Monday, July 29, 2013

Superstitions, traditions and learned paralysis

Personal superstitions are common. Various sportsmen at the top of their professions have some superstition or the other. Rituals that seem illogical may have played a role in the development of complex societies. Peanuts are necessary for landing the Mars rover. Even self-confessed atheists have irrational behaviors. I heard Richard Dawkins say that one of his prized possessions is a 1st edition copy of On The Origin Species. It is after all a book. Perhaps you would like to invest in a superstitious fund.

Being a fan of Rahul Dravid, I used to watch every ball that he faced if he was batting in the nineties (if I was in front of the TV at the time) for fear that he might get out if  I looked away. Not that it helped - he still was dismissed in the nineties 10 times. (Or maybe it did - now you know why he got 36 centuries!)

I get to hear plenty of superstitious talk - about performing a ritual if some venture is successful, about meeting an astrologer about my recovery, about going to some temple if a wish is granted...I don't say anything because it probably helps them feel good. If you dissuade them from carrying out these long held beliefs, it will keep playing on their minds which will negatively impact their performance giving rise to the familiar 'I told you so'.

The power of the mind cannot be ignored  as evidenced by the curious placebo [You tube video] and nocebo effects. Anyway rational arguments are only going to lead to wastage of time without convincing believers. In Very Good, Jeeves! after trying to make peace between two warring females, Bertie Wooster muses:
It was rash. Looking back, I can see that. One of the first lessons life teaches us is that on these occasions of back-chat between the delicately-nurtured a man should retire into the offing, curl up into a ball,and imitate the prudent tactics of the opossum, which, when danger is in the air, pretends to be dead, frequently going to the length of handing out crepe and instructing its friends to stand round and say what a pity it all is.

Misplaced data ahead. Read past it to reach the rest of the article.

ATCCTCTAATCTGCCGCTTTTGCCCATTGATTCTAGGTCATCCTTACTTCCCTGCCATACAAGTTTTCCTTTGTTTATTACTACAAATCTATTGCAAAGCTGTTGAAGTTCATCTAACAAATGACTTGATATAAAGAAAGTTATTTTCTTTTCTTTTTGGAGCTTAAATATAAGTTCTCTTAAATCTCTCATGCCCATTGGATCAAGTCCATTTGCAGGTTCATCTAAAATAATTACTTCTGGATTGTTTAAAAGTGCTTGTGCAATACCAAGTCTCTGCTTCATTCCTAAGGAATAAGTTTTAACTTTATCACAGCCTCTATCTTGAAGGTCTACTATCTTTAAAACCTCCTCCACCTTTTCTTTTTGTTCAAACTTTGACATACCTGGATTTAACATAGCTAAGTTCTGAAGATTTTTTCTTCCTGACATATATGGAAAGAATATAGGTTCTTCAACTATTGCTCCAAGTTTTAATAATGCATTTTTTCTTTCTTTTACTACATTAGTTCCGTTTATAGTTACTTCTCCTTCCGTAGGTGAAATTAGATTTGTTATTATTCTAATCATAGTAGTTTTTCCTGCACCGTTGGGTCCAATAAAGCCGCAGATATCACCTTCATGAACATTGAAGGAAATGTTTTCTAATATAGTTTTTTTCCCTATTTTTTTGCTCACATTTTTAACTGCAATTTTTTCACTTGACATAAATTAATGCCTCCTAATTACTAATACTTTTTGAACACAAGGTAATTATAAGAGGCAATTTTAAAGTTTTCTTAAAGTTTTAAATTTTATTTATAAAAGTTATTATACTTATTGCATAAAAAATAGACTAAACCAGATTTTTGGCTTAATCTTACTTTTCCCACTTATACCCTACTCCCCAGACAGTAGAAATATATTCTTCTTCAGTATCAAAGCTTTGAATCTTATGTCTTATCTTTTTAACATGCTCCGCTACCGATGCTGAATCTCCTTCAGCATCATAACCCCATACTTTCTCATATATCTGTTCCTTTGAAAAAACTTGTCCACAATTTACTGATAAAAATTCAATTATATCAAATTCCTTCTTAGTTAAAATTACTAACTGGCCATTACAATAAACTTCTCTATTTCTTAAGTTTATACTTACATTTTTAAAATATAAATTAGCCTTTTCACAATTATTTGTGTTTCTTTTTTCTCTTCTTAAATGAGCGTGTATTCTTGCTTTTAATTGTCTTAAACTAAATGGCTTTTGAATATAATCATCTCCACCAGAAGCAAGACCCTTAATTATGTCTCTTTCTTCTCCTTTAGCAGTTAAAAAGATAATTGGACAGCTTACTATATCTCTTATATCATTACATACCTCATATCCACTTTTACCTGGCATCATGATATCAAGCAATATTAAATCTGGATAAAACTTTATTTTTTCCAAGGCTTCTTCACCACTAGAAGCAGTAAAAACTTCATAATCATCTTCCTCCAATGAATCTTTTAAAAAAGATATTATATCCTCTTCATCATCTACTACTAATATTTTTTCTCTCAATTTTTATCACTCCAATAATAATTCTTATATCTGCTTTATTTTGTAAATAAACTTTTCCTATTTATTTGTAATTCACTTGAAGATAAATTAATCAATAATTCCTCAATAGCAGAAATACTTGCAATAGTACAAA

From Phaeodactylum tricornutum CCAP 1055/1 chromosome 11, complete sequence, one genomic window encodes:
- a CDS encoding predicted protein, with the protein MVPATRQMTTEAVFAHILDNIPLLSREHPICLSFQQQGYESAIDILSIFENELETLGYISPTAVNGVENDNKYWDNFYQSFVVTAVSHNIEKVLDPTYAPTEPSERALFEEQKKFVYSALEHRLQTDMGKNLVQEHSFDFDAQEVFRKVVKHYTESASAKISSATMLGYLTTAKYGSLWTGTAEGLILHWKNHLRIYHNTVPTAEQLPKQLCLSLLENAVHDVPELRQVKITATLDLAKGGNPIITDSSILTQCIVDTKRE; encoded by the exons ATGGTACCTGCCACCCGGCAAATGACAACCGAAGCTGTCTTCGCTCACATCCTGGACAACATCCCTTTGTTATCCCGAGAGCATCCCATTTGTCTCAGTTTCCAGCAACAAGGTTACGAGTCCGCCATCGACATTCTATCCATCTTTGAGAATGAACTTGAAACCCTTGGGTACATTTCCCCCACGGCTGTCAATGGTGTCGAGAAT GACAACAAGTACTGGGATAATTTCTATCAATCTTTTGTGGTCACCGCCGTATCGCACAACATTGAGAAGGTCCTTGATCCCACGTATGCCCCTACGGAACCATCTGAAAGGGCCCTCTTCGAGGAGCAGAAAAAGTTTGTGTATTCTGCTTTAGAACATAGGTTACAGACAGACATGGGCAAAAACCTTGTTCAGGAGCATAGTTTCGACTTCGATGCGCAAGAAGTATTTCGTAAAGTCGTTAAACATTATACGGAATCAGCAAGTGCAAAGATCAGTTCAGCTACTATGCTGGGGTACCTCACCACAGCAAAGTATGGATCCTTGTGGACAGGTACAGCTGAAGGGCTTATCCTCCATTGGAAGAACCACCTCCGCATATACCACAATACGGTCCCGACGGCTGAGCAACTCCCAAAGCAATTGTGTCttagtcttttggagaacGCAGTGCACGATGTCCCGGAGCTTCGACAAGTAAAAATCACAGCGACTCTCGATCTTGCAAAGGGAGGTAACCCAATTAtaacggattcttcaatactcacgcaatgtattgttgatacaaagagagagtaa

I had learned long back that there was nothing to be gained by charging into battle like Genghis Khan. What I had to do was to 'imitate the prudent tactics of the opossum' and if you allow me to indulge in a bit of self-praise, I will say that I do it quite well even though I will privately think that I am listening to crap as I am being given the familiar arguments.

The power of the mind is all fine but if you become a slave to too many superstitions, then you become mentally paralysed and unable to do anything. Anybody can say something and derail your plans. Various stultifying social customs like the caste system have a similar effect giving rise to the Rooster-coop effect discussed in The White Tiger. The protagonist of the novel, Balram Halwai says:
"Do you know about Hanuman, sir? He was the faithful servant of the god Rama, and we worship him in our temples because he is a shining example of how to serve your masters with absolute fidelity, love, and devotion. These are the kinds of gods they have foisted on us Mr. Jiabao. Understand, now, how hard it is for a man to win his freedom in India.” 
I saw an example of being in such a mental trap in a nurse who had come some time back. When this nurse used to come to the front hall, she used to sit on the floor. In spite of repeatedly telling her to sit on a chair, she always sat on the floor.Perhaps she had been coached from childhood on some sort of 'master-servant' relationship where her place was on the floor and she was unable to break out of her conditioned prison. Changing such a mind-set is difficult but not impossible.

In this talk, Robert Sapolsky discusses how various rituals paralyse people. My favourite line in the talk: "If you get it [schizotypalism] just right then for the next couple of millenia people won't have to go to work on your birthday."

PS: In The Demon-Haunted World, Carl Sagan writes:
One of my favourite cartoons shows a fortune-teller scrutizing the mark's palm and gravely concluding, "You are very gullible." 

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